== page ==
Dementia

When asked about the medical conditions they fear the most, adults overwhelmingly answer dementia, specifically Alzheimers dementia. Treatment options for dementia are dismal, so the focus needs to be on prevention. Many risk factors for dementia are things you can control: diabetes, high blood pressure, physical inactivity and even some medications.

Multiple studies have found an association between the use of certain medication classes with dementia and cognitive (thinking, understanding, learning, remembering) impairment in older adults. For the medications on this list, the effects are worse at higher doses taken for extended periods of time. Most of these cognitive effects can be resolved if you stop the medication, but there is a chance that some may not.

In any case, if a medication can impact your mind long term, you should know. If you are taking any of the following medications, you might want to consider talking with your doctor about your risk for cognitive impairment and dementia.

Anticholinergics

  • What do we know? The anticholinergic drugs that may impact the mind are tricyclic antidepressants, antihistamines, and overactive bladder medications. In a sample of adults, high doses of these medications were associated with an increased risk of dementia. Other studies have shown that the use of an anticholinergic medication was associated with brain atrophy and clinical decline.
  • What meds are we talking about?
    • Antihistamines like allergy medications. Over the counter allergy medications, called antihistamines, have anticholinergic properties that may increase the risk of dementia. Examples include Chlor TrimetonBenadrylChlor-tab, and Aller-Chlor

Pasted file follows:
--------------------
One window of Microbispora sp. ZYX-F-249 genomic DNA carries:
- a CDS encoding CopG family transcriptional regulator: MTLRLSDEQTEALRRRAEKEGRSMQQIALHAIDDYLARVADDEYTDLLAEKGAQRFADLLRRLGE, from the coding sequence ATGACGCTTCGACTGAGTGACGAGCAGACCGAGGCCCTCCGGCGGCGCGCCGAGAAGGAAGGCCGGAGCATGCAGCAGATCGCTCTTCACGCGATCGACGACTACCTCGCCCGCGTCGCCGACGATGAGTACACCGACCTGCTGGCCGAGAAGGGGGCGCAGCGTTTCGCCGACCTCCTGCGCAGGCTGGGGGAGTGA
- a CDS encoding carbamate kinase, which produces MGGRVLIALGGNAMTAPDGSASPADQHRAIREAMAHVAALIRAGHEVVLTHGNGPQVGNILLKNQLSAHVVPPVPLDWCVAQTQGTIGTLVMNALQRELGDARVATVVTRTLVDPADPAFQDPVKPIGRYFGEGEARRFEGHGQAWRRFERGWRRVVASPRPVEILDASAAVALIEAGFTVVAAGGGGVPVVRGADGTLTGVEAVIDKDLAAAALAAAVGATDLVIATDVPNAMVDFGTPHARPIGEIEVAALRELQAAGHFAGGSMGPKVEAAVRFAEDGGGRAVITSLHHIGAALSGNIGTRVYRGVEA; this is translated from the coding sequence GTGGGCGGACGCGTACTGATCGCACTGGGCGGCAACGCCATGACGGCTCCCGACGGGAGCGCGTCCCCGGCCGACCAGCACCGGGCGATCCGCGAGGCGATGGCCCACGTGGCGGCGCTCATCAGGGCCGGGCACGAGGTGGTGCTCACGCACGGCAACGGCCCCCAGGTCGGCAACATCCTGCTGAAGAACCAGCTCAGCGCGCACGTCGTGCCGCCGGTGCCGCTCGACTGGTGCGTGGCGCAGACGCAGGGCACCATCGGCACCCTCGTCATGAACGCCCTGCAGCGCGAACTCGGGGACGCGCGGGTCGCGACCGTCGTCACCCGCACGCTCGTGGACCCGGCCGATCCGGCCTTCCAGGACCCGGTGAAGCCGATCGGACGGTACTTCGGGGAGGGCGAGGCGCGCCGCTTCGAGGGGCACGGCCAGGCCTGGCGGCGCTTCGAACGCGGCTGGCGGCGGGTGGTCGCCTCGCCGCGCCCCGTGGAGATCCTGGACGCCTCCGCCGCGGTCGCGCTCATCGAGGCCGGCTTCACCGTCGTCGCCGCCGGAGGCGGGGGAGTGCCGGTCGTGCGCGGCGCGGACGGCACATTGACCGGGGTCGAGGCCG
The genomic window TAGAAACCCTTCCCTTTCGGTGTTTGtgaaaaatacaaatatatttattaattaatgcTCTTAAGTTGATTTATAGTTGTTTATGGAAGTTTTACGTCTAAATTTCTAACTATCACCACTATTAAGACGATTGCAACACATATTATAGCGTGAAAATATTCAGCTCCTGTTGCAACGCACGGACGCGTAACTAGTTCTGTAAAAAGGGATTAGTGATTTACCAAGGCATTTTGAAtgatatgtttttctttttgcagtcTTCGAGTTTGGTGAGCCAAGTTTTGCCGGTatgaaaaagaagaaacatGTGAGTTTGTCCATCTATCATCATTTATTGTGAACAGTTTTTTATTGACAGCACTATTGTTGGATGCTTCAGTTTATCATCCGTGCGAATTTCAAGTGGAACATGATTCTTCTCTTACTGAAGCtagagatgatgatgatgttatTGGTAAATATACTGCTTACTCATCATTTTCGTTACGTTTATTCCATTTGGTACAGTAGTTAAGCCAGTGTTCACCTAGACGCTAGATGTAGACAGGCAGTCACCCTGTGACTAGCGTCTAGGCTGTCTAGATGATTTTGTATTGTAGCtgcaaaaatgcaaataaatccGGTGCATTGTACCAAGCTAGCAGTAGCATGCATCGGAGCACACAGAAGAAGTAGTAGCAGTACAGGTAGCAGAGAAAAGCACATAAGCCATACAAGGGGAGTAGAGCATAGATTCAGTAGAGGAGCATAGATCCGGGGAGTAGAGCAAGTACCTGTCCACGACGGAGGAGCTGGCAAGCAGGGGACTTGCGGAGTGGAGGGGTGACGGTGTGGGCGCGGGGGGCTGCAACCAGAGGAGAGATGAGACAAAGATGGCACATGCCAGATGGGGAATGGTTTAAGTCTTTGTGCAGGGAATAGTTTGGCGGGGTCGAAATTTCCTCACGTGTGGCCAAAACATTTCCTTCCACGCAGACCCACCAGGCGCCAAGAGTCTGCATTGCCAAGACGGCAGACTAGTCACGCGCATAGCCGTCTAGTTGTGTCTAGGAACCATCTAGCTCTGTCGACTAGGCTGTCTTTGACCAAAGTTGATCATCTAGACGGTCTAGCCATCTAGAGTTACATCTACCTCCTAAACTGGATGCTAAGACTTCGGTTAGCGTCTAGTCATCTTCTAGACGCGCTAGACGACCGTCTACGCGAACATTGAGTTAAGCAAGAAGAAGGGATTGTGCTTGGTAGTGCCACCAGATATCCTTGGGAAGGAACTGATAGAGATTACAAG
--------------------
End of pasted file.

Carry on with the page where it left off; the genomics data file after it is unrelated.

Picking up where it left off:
• Sleep meds containing the active ingredient of Benadryldiphenhydramine—like Sominex, Unisom, Advil PM, Aleve PM, and Tylenol PM.
    • Tricyclic antidepressants like doxepin (Silenor), nortriptyline, and amitriptyline.
    • Irritable bowel syndrome medications used for abdominal pain like hyoscyamine (Levsin) and dicyclomine (Bentyl).
    • Overactive bladder medications like Enablex, Ditropan, Detrol, Sanctura, and Vesicare. This also includes medications used for large prostate and bladder symptoms like Toviaz. 

Proton pump inhibitors

  • What do we know? Studies suggest that men and women with dementia were 1.5 and 1.4 times more likely, respectively, to be taking proton pump inhibitors (PPIs). PPIs may cause accumulation of β-amyloid plaques. Malabsorbtion of vitamin B12 or other nutrients due to long-term PPI use could also play a role.
  • What meds are we talking about? 
    • Omeprazole (Prilosec), lansoprazole (Prevacid), esomeprazole (Nexium)and pantoprazole (Protonix) are examples of proton pump inhibitors that can increase the risk for cognitive impairment and dementia, and have been in the news lately for this potential risk.

Opioid pain medications

  • What do we know? Studies show a slightly higher dementia risk in people with heavy long-term use of opioid medications.
  • What meds are we talking about?
    • Morphine, hydrocodone (Vicodin), hydromorphone (Diladud) and fentanyl are examples of opioids that can increase risk for dementia.

Atypical benzodiazepines/insomnia meds

  • What do we know? Insomnia medications, specifically ones that are part of the atypical benzodiazepines class, have been found to be associated with increased risk for dementia in the elderly population. Higher cumulative doses might even carry a bigger risk of developing dementia.
  • What meds are we talking about?
    • Ambien (zolpidem), Sonata (zaleplon) and Lunesta (eszopiclone) are examples of insomnia meds in the atypical benzodiazepine class that can increase risk.

To those suffering from dementia, or caring for a loved one who is, we are with you.

 

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